What is the first thing that comes to mind when you think of Volvo? For many of us growing up in the 80’s and 90’s our memories of the Volvo brand will be of boxy estates. Back then, good looks in a car were something that few did well. What we have witnessed with the Volvo brand over the past number of years however is a new direction when it comes to styling. We had our first opportunity to witness the newest design features in the Volvo XC90 which launched a couple of years back. There is no question that whilst it is big it still retains a sleek yet muscular appearance. These features continue into the new S90 and V90 which were launched last year with greater emphasis being put on comfort and safety.
I recently had the opportunity to put the Volvo V90 D4 through what could be regarded as my most extensive test yet. I brought it on holidays, to the UK. Week in and week out we test cars and a normal week may involve anywhere between 400 to 800 kilometres. The benefit of bringing the V90 on my holidays was that I had the opportunity to put almost 2,000 kilometres on the clock whilst having a brilliant motorway network to drive on.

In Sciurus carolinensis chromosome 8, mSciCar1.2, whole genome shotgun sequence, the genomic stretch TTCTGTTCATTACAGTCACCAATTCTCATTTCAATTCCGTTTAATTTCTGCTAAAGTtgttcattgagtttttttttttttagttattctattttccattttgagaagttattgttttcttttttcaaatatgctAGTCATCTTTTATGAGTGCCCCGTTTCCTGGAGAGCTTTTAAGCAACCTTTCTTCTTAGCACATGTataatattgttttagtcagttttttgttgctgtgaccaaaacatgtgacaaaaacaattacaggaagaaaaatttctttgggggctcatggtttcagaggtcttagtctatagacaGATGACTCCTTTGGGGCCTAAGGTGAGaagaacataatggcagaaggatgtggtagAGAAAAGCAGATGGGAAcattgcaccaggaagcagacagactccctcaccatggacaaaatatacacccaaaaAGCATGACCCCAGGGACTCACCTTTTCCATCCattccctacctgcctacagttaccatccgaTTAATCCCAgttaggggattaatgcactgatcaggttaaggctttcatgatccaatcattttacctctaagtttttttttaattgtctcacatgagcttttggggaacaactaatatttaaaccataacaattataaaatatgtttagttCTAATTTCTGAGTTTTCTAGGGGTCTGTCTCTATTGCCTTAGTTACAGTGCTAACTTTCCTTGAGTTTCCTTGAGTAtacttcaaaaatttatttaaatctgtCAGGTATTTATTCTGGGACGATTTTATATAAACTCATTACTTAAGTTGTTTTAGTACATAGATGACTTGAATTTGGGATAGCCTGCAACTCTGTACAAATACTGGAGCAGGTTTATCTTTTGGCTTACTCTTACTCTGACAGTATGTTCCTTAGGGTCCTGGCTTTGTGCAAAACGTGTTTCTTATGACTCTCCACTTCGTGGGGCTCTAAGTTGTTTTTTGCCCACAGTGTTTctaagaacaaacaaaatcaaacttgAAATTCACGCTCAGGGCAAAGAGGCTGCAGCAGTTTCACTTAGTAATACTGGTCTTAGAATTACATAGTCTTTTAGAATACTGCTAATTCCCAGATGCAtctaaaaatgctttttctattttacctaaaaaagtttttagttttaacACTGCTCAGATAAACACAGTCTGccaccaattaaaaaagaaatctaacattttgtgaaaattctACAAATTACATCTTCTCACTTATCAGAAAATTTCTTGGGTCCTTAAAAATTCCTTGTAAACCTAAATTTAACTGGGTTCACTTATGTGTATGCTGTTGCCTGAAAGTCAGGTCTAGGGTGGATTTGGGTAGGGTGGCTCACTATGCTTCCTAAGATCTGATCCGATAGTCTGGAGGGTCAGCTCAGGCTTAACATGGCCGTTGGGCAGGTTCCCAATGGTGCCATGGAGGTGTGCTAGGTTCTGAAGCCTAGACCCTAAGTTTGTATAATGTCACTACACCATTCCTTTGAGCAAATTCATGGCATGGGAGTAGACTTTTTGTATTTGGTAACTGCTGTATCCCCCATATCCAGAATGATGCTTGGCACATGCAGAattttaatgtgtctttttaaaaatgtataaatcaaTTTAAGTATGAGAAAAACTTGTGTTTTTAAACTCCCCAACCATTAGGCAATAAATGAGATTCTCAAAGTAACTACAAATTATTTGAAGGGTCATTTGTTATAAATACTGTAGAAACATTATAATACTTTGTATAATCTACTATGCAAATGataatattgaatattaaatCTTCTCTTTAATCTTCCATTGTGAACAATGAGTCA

As far as estate cars go, the V90 looks great from the outside. Crisp creases running from front to rear define the muscular shoulder lines. Up front the distinctive grille and now signature “Thor Hammer” daytime running lights take pride of place. Even with its size it remains elegant and stylish. The 19-inch 10 spoke diamond alloy wheels which were paired with my test car finished off the exterior with a touch of class.